Infrapreneur: An entrepreneur who specializes in enterprise infrastructure*.
Infrapreneur is a blend of two 19th-century additions to English: infrastructure (originally a military term; literally, the installations beneath the structure) and entrepreneur (originally the manager or promoter of a theatrical production, then a business manager in general, and now a person who starts a business).
Navin Chaddha, a Silicon Valley venture capitalist, wrote about infrapreneurs for TechCrunch last weekend:
The software-defined data center should be a call to all entrepreneurs focused on enterprise infrastructure that the past does not predict the future, but it can be undone by it. …Today’s enterprise infrastructure startup leaders need to be focused on pairing innovative software with commodity off-the-shelf (COTS) hardware. They are, in essence, software “infrapreneurs.”
Chaddha isn’t the first person to combine the infra- prefix with the -preneur suffix. However, an earlier usage carried a different definition.
On October 10, 2011, the UnSectored blog published a post by Laura Tomasko titled “Hello, I’m an Infrapreneur.” UnSectored, located “in DC and beyond,” calls itself “a community platform for re-thinking change.” Tomasko writes:
Last fall, I co-facilitated a discussion on “Social Innovation in the Public Sector” at the StartingBloc All Fellows’ Summit. During this conversation, we asked participants to think about how careers in policy and law could connect to and enhance the field of social innovation.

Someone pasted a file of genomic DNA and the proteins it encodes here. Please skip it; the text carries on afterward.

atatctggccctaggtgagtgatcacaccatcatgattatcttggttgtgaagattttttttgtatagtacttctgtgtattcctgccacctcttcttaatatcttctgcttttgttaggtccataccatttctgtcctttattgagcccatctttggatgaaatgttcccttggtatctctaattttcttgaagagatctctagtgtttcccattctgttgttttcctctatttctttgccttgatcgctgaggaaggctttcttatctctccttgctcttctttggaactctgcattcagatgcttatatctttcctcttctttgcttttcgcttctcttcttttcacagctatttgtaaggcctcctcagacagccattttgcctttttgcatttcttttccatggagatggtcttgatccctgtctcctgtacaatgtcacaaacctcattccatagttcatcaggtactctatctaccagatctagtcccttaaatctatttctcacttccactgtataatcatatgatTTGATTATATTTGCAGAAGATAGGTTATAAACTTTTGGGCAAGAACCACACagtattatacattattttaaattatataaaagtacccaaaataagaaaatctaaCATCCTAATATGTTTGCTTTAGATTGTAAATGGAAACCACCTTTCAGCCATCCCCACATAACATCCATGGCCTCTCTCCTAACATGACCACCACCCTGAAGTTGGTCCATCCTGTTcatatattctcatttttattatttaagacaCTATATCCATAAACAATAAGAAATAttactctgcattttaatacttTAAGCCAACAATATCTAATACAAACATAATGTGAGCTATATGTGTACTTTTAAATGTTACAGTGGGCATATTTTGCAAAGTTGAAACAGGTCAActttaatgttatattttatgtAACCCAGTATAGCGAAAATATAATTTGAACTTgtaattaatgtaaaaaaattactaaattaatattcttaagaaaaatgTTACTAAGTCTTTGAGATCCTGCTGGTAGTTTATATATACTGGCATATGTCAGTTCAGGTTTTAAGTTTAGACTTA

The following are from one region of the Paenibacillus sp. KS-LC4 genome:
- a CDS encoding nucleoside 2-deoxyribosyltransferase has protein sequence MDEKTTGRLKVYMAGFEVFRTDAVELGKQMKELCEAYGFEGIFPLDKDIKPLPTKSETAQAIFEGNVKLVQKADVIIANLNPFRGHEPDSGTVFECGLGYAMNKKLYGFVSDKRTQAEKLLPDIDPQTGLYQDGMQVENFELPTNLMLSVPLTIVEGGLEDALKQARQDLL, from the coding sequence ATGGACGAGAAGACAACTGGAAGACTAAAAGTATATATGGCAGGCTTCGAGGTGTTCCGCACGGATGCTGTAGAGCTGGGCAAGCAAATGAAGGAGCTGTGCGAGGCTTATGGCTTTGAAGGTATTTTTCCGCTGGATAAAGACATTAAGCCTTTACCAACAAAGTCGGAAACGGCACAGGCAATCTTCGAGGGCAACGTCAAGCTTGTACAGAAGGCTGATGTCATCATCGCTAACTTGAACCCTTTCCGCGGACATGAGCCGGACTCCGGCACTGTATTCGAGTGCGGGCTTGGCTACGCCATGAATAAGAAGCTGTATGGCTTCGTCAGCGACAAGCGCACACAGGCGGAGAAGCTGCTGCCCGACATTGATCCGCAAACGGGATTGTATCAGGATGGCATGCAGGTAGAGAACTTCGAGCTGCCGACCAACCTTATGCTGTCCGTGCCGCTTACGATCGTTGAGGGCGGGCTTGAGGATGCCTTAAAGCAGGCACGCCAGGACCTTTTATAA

StartingBloc, a fellowship for emerging leaders interested in driving social impact across sectors, describes its Fellows either as social entrepreneurs who want to start something new; intrapreneurs who want to improve an existing system; or a fuzzy third category for those generally interested in change-making and partnerships. It turns out that the StartingBloc Fellows who showed up to our session about the role for public and legal sectors in social innovation were the ones who didn’t easily identify as entrepreneurs or intrapreneurs.
In our session, we discussed systems and structures to support coordinated action, and aligning incentives and creating regulations that drive behavior. Not to be left out of the social-sector lexicon, we decided we wanted a way to identify our passion for infrastructure in the social innovation space. We want to create change by developing and connecting systems, or strengthening the plumbing that makes it all work. And from this, “infrapreneur” was born.
Portmanteaus built on -preneur—from Aquapreneur to zoopreneur—have been popular for years. As I wrote last year in a column for the Visual Thesaurus, the earliest coinage, intrapreneur, appeared in a 1978 paper about “Intra-Corporate Entrepreneurship.” Since then, as entrepreneurship has become central to the success myth—a recent survey found that two-thirds of people in the millennial generation, now age 18 to 34, want to start their own businesses—new hybrid-preneurs pop up regularly. In addition to infrapreneur, I recently spotted expat-preneur (“a traditional expatriate with an entrepreneurial nature”), Etsy-preneur (a person using the peer-to-peer commerce site Etsy to run a business), and opera-preneur (“take charge of your career!”).
* Enterprise infrastructure:“the composite hardware, software, network resources and services required for the existence, operation and management of an enterprise IT environment” (Technopedia).